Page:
Victory Primary School traces its origins back to 1892 when Miss Bertha Mingay opened the Acorn School in a cottage on Cross Street. In its first year the school had only eight pupils, but the quality of education Miss Mingay offered was so impressive that enrolment numbers grew rapidly to 91 girls by 1894.
The cottage was not able to accommodate the girls, so she rented the Odd Fellows’ Hall in Hill Street, now the Dutch Reformed Church, and renamed it the Hopewell School.
In 1896, the board of the Grahamstown Boys’ Public Undenominational School invited Miss Mingay to place her staff and her school of 95 girls under the Cape Colony’s Education Department. A single school committee would control both the boys’ and girls’ schools.
Continued success of the school meant that once again, space was at a premium so a decision was taken to build a new school on a site alongside the Kowie Ditch, a stream running between Beaufort and Huntly streets. The foundation stone of the new building was laid at a ceremony on 23 June 1897, and both schools were renamed after Queen Victoria to commemorate her diamond jubilee.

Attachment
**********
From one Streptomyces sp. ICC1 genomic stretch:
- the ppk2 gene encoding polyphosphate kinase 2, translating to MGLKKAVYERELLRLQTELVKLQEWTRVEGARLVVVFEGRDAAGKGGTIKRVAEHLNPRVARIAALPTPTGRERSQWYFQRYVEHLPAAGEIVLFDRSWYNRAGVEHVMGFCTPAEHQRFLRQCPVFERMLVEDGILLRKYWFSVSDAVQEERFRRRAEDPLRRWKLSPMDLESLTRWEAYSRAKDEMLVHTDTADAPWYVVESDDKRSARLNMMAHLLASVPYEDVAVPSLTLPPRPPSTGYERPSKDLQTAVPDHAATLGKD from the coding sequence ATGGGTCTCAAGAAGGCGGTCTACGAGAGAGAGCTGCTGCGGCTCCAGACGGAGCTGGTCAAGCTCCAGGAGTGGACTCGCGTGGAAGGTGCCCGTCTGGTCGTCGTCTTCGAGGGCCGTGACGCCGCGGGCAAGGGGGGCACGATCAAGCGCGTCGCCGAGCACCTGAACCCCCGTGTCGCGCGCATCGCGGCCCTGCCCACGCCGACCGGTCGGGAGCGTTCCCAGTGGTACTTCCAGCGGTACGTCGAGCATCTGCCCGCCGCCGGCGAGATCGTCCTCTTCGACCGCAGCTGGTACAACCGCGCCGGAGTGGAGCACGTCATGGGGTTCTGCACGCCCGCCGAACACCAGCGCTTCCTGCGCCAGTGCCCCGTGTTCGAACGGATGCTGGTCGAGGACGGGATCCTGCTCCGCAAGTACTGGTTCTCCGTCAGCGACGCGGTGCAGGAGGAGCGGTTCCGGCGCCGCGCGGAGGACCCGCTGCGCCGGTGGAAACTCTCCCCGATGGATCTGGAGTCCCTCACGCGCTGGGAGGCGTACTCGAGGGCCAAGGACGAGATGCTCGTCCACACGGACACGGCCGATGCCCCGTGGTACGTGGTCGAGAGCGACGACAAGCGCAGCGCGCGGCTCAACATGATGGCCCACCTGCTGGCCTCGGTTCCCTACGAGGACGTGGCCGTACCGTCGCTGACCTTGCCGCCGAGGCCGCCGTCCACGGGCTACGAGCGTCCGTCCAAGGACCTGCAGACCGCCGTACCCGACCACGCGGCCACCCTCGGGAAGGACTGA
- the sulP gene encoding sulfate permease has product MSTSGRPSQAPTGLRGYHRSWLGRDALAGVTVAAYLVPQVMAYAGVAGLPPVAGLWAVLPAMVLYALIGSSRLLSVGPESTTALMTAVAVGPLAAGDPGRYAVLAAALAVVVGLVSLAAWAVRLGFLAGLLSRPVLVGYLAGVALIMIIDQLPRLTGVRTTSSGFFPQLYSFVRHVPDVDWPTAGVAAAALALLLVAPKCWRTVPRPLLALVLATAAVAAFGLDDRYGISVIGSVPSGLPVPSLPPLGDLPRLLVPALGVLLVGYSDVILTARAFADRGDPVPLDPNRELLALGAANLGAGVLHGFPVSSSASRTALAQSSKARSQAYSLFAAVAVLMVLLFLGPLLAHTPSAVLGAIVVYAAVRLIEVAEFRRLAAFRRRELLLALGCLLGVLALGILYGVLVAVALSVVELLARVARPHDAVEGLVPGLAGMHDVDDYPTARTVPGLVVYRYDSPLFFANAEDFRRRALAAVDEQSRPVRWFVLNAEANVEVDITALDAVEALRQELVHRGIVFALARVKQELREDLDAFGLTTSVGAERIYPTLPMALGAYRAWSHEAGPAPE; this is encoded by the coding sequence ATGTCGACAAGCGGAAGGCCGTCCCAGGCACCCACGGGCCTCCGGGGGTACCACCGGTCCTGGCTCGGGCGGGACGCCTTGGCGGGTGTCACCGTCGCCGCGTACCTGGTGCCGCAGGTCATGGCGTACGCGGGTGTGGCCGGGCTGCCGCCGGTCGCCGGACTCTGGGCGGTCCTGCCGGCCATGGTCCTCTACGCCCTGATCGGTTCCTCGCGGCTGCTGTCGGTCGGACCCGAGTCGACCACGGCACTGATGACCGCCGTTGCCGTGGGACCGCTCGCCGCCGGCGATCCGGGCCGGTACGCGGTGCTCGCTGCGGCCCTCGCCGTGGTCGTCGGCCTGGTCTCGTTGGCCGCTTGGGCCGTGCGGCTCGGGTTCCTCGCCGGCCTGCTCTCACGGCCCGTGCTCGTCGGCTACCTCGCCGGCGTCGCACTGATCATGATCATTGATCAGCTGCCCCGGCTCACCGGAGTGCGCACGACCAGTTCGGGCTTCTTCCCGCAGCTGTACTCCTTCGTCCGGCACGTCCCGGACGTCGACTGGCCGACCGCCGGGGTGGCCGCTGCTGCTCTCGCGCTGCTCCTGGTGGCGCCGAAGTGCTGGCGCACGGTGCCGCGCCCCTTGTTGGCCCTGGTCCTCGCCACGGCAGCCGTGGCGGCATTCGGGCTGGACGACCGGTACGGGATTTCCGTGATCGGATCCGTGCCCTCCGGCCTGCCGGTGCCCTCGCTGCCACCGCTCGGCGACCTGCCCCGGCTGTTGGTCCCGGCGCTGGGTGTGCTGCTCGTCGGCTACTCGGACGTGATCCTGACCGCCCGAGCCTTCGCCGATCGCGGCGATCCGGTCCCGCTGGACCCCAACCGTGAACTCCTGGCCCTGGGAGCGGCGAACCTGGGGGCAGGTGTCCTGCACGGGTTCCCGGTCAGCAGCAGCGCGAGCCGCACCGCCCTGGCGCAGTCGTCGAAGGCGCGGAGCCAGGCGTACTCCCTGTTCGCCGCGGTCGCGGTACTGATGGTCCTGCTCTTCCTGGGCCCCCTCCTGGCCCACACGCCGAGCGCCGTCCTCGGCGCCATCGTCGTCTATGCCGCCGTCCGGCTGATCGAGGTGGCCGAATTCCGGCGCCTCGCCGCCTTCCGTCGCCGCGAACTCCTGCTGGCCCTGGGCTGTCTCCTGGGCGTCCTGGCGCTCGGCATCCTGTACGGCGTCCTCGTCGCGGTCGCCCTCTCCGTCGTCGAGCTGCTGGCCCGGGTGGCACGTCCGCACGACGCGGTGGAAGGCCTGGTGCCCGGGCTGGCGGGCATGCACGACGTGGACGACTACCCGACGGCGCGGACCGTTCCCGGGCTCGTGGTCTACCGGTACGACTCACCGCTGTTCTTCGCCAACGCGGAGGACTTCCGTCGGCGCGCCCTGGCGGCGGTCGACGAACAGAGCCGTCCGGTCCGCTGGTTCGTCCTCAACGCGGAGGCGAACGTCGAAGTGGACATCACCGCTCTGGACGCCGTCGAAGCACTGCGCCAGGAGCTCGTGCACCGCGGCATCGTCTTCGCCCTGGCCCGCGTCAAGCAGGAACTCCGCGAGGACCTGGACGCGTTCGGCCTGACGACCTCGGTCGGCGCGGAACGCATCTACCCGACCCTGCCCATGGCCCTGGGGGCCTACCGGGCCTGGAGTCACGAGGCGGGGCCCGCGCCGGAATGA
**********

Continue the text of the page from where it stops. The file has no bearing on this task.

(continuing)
Two years later the 200 pupils of the girls’ school finally occupied their new building.
In September 1931 the status of Victoria Girls High was officially raised to A-grade – considerable progress, since six years before it had not been a secondary school at all.
Growing numbers had led by 1939 to proposals to split the school, but no action could be taken until after the Second World War. The first move, in 1945, was to establish the junior primary section as a separate school, Victoria Preparatory School.
The girls’ school was split into Victoria Girls’ High and Victoria Primary (incorporating Victoria Preparatory) in January 1950. Though bearing a common name, the two schools function independently, each with its own principal and school governing body.
Boys (in Graeme College uniform) continued to be part of the junior primary school until 1973, when Graeme College opened its first junior primary department. Even after this, boys in Graeme uniform continued to attend special education classes at Victoria Primary until the early 1990s, when special classes were discontinued by the Cape Education Department.
Victoria Primary acquired the premises of the Assumption Convent school when it closed in 1983. The junior school boarders then took over the convent buildings.
Arguably the most radical change in the school’s composition resulted from the government’s creation of “Model B” and “Model C” categories for schools which wanted to set their own admission criteria. As at many other schools, the parents of Victoria Primary voted to adopt Model C, which opened the school to pupils of all races – a dramatic overturning of the government’s “mother tongue” education system.
An immediate result of the school’s decision was that girls of various races became part of the hostel population.